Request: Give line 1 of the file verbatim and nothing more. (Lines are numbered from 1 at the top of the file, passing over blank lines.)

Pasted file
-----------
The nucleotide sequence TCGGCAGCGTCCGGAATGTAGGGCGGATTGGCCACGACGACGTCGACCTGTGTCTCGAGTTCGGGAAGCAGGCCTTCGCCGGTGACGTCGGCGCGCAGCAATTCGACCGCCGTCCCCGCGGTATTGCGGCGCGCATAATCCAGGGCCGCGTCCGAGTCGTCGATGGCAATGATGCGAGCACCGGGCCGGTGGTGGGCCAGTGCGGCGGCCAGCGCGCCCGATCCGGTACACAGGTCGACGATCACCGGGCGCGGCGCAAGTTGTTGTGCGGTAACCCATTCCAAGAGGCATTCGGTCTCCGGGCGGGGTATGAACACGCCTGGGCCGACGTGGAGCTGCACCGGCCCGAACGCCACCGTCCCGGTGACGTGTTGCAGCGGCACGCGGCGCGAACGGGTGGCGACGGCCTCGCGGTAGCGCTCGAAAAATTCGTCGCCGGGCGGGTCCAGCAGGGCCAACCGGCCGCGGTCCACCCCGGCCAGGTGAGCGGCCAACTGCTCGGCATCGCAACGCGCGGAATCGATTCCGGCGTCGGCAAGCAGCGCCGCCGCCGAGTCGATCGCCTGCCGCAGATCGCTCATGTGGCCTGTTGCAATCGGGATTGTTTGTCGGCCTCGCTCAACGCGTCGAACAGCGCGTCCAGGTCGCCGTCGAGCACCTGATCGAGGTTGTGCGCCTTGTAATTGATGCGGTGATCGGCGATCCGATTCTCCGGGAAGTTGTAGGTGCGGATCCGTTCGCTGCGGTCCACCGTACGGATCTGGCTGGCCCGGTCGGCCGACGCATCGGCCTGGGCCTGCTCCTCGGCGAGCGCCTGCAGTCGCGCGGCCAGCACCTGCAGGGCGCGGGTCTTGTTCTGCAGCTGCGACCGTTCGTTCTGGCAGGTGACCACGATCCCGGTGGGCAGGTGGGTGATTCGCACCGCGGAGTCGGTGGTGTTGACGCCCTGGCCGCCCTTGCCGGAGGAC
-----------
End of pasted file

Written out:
The nucleotide sequence TCGGCAGCGTCCGGAATGTAGGGCGGATTGGCCACGACGACGTCGACCTGTGTCTCGAGTTCGGGAAGCAGGCCTTCGCCGGTGACGTCGGCGCGCAGCAATTCGACCGCCGTCCCCGCGGTATTGCGGCGCGCATAATCCAGGGCCGCGTCCGAGTCGTCGATGGCAATGATGCGAGCACCGGGCCGGTGGTGGGCCAGTGCGGCGGCCAGCGCGCCCGATCCGGTACACAGGTCGACGATCACCGGGCGCGGCGCAAGTTGTTGTGCGGTAACCCATTCCAAGAGGCATTCGGTCTCCGGGCGGGGTATGAACACGCCTGGGCCGACGTGGAGCTGCACCGGCCCGAACGCCACCGTCCCGGTGACGTGTTGCAGCGGCACGCGGCGCGAACGGGTGGCGACGGCCTCGCGGTAGCGCTCGAAAAATTCGTCGCCGGGCGGGTCCAGCAGGGCCAACCGGCCGCGGTCCACCCCGGCCAGGTGAGCGGCCAACTGCTCGGCATCGCAACGCGCGGAATCGATTCCGGCGTCGGCAAGCAGCGCCGCCGCCGAGTCGATCGCCTGCCGCAGATCGCTCATGTGGCCTGTTGCAATCGGGATTGTTTGTCGGCCTCGCTCAACGCGTCGAACAGCGCGTCCAGGTCGCCGTCGAGCACCTGATCGAGGTTGTGCGCCTTGTAATTGATGCGGTGATCGGCGATCCGATTCTCCGGGAAGTTGTAGGTGCGGATCCGTTCGCTGCGGTCCACCGTACGGATCTGGCTGGCCCGGTCGGCCGACGCATCGGCCTGGGCCTGCTCCTCGGCGAGCGCCTGCAGTCGCGCGGCCAGCACCTGCAGGGCGCGGGTCTTGTTCTGCAGCTGCGACCGTTCGTTCTGGCAGGTGACCACGATCCCGGTGGGCAGGTGGGTGATTCGCACCGCGGAGTCGGTGGTGTTGACGCCCTGGCCGCCCTTGCCGGAGGAC